Comparison of particle-exposure triggered pulmonary and systemic inflammation in mice fed with three different diets
1 Comprehensive Pneumology Center, Institute of Lung Biology and Disease, Helmholtz Zentrum München, German Research Center for Environmental Health, Ingolstädter Landstraße 1, Neuherberg/Munich, D-85764, Germany
2 Molecular Nutritional Medicine, Else Kröner-Fresenius Center, TUM, Am Forum 5, Freising-Weihenstephan, D-85350, Germany
3 Laboratory of Experimental and Comparative Ethology E.A. 4443 (LEEC), Université Paris 13, Sorbonne Paris Cité, F-93430 Villetaneuse, France
4 Institute of Experimental Genetics, Helmholtz Zentrum München, German Research Center for Environmental Health, Ingolstädter Landstraße 1, 85764 Neuherberg/Munich, D-85764, Germany
5 Chair for Experimental Genetics, TUM, Am Hochanger 8, Freising-Weihenstephan, D-85350, Germany
Particle and Fibre Toxicology 2011, 8:30 doi:10.1186/1743-8977-8-30Published: 27 September 2011
Obesity can be linked to disease risks such as diabetes and cardiovascular disorders, but recently, the adipose tissue (AT) macrophage also emerges as actively participating in inflammation and immune function, producing pro- and anti-inflammatory factors. Connections between the AT and chronic lung diseases, like emphysema and asthma and a protective role of adipocyte-derived proteins against acute lung injury were suggested.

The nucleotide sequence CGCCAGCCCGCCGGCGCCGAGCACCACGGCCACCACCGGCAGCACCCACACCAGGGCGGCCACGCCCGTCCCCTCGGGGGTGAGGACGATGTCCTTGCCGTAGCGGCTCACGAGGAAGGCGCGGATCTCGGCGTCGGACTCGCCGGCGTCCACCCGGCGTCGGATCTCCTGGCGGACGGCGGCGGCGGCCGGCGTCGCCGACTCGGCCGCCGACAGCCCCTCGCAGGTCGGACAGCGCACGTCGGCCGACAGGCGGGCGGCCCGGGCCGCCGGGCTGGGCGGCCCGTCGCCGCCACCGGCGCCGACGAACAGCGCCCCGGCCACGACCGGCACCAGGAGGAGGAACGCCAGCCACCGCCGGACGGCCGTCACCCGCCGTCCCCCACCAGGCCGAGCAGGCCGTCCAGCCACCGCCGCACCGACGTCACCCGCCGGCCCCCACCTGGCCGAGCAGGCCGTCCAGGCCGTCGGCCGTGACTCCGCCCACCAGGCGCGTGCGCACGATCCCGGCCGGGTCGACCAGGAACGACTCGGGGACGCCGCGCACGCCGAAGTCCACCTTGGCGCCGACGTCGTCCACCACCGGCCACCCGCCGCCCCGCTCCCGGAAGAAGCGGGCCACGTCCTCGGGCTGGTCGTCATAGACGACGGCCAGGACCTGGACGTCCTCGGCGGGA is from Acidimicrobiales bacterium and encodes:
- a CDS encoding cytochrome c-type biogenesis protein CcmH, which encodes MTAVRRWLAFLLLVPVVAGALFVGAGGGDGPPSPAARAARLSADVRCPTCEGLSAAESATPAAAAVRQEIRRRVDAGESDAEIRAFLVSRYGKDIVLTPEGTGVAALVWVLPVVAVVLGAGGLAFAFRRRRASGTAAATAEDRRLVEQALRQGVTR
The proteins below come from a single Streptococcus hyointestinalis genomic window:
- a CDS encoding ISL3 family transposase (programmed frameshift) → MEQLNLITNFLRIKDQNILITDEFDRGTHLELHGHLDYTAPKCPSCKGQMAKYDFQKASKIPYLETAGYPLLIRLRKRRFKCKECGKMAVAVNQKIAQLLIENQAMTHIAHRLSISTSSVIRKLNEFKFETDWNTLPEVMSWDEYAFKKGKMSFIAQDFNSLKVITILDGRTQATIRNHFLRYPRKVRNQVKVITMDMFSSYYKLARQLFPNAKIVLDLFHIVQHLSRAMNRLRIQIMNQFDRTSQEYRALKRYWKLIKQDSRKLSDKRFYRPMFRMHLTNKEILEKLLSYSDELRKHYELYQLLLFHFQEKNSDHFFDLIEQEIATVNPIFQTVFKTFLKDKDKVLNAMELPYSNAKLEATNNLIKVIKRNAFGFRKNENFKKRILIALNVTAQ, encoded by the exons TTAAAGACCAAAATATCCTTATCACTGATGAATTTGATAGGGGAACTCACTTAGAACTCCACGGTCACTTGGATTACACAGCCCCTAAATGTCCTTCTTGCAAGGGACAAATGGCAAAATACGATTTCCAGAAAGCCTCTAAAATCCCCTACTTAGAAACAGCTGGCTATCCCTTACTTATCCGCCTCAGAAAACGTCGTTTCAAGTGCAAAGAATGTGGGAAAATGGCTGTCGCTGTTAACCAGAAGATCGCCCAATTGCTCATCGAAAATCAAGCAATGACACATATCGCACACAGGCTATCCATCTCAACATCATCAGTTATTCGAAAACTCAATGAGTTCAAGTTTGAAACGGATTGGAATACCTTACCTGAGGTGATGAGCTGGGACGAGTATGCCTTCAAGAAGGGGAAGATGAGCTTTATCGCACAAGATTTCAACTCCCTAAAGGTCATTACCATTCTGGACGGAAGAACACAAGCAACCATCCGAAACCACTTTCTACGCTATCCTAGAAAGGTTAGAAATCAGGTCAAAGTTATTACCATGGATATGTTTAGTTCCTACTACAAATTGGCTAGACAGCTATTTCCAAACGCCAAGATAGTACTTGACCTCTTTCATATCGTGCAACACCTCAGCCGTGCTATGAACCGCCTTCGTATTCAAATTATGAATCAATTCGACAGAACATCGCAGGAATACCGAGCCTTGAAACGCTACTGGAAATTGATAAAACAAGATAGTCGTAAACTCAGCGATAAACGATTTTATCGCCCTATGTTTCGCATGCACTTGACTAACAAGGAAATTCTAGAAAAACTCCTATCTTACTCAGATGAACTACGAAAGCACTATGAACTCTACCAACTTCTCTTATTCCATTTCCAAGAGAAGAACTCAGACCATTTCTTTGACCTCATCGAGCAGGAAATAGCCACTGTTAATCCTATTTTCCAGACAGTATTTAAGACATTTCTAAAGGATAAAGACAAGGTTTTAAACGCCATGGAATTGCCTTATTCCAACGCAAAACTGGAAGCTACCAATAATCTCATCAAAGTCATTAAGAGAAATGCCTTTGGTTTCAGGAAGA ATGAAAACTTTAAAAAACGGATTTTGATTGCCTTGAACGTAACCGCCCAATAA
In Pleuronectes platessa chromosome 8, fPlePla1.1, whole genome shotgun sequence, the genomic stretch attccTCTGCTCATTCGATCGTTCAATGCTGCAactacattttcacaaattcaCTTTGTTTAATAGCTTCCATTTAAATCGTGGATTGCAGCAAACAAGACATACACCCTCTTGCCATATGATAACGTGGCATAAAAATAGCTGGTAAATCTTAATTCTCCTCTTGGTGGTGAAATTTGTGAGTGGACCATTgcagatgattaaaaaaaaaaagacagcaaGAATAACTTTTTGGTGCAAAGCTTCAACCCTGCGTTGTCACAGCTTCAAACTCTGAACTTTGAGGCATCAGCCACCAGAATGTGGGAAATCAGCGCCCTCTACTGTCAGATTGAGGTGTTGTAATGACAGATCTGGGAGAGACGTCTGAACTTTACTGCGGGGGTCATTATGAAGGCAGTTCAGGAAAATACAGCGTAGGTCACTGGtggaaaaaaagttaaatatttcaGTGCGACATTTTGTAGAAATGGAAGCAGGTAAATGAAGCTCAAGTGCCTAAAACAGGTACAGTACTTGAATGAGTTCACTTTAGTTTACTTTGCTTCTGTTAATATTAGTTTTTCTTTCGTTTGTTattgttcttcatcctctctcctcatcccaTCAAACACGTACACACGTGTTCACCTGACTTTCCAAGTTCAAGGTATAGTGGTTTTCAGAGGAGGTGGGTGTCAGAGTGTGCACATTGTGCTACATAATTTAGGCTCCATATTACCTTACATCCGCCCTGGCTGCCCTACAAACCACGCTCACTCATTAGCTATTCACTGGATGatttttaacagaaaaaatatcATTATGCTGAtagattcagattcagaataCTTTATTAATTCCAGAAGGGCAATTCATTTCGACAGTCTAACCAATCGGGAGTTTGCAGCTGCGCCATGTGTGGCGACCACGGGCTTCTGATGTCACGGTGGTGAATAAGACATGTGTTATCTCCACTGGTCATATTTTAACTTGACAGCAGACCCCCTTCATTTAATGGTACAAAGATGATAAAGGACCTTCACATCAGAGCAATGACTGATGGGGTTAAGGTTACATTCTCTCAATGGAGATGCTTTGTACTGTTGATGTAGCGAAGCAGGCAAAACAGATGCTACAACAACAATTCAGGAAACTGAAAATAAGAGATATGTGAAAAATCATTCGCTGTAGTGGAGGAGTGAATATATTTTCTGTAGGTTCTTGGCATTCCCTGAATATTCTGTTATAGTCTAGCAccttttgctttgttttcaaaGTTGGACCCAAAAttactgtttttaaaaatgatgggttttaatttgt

In this study we addressed the question, whether a diet challenge increases the inflammatory response in the alveolar and the blood compartment in response to carbon nanoparticles (CNP), as a surrogate for ambient/urban particulate air pollutants.
Mice were fed a high caloric carbohydrate-rich (CA) or a fat-rich (HF) diet for six weeks and were compared to mice kept on a purified low fat (LF) diet, respectively. Bronchoalveolar lavage (BAL) and blood samples were taken 24 h after intratracheal CNP instillation and checked for cellular and molecular markers of inflammation.
Results and discussion
The high caloric diets resulted in distinct effects when compared with LF mice, respectively: CA resulted in increased body and fat mass without affecting blood cellular immunity. Conversely, HF activated the blood system, increasing lymphocyte and neutrophil counts, and resulted in slightly increased body fat content. In contrast to higher pro-inflammatory BAL Leptin in CA and HF mice, on a cellular level, both diets did not lead to an increased pro-inflammatory basal status in the alveolar compartment per se, nor did result in differences in the particle-triggered response. However both diets resulted in a disturbance of the alveolar capillary barrier as indicated by enhanced BAL protein and lactate-dehydrogenase concentrations. Systemically, reduced serum Adiponectin in HF mice might be related to the observed white blood cell increase.
The increase in BAL pro-inflammatory factors in high caloric groups and reductions in serum concentrations of anti-inflammatory factors in HF mice, clearly show diet-specific effects, pointing towards augmented systemic inflammatory conditions. Our data suggest that extended feeding periods, leading to manifest obesity, are necessary to generate an increased susceptibility to particle-induced lung inflammation; although the diet-challenge already was efficient in driving pro-inflammatory systemic events.